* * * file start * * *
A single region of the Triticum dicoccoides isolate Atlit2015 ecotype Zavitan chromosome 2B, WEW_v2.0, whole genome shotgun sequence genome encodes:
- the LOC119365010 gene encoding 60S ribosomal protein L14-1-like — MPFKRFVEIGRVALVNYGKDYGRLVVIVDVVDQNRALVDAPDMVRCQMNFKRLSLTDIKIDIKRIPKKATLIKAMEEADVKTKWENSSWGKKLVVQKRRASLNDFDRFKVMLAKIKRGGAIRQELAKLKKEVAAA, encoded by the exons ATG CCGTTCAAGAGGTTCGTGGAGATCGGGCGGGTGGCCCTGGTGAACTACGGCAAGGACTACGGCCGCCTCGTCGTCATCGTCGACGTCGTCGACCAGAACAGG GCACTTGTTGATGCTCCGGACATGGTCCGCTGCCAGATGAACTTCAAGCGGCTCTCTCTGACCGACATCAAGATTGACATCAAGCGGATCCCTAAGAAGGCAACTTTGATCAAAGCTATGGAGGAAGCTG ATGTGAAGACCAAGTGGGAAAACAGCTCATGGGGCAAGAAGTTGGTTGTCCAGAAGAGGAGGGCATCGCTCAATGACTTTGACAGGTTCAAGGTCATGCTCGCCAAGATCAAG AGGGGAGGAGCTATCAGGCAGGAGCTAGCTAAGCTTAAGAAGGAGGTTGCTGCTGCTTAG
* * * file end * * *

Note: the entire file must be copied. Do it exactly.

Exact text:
A single region of the Triticum dicoccoides isolate Atlit2015 ecotype Zavitan chromosome 2B, WEW_v2.0, whole genome shotgun sequence genome encodes:
- the LOC119365010 gene encoding 60S ribosomal protein L14-1-like — MPFKRFVEIGRVALVNYGKDYGRLVVIVDVVDQNRALVDAPDMVRCQMNFKRLSLTDIKIDIKRIPKKATLIKAMEEADVKTKWENSSWGKKLVVQKRRASLNDFDRFKVMLAKIKRGGAIRQELAKLKKEVAAA, encoded by the exons ATG CCGTTCAAGAGGTTCGTGGAGATCGGGCGGGTGGCCCTGGTGAACTACGGCAAGGACTACGGCCGCCTCGTCGTCATCGTCGACGTCGTCGACCAGAACAGG GCACTTGTTGATGCTCCGGACATGGTCCGCTGCCAGATGAACTTCAAGCGGCTCTCTCTGACCGACATCAAGATTGACATCAAGCGGATCCCTAAGAAGGCAACTTTGATCAAAGCTATGGAGGAAGCTG ATGTGAAGACCAAGTGGGAAAACAGCTCATGGGGCAAGAAGTTGGTTGTCCAGAAGAGGAGGGCATCGCTCAATGACTTTGACAGGTTCAAGGTCATGCTCGCCAAGATCAAG AGGGGAGGAGCTATCAGGCAGGAGCTAGCTAAGCTTAAGAAGGAGGTTGCTGCTGCTTAG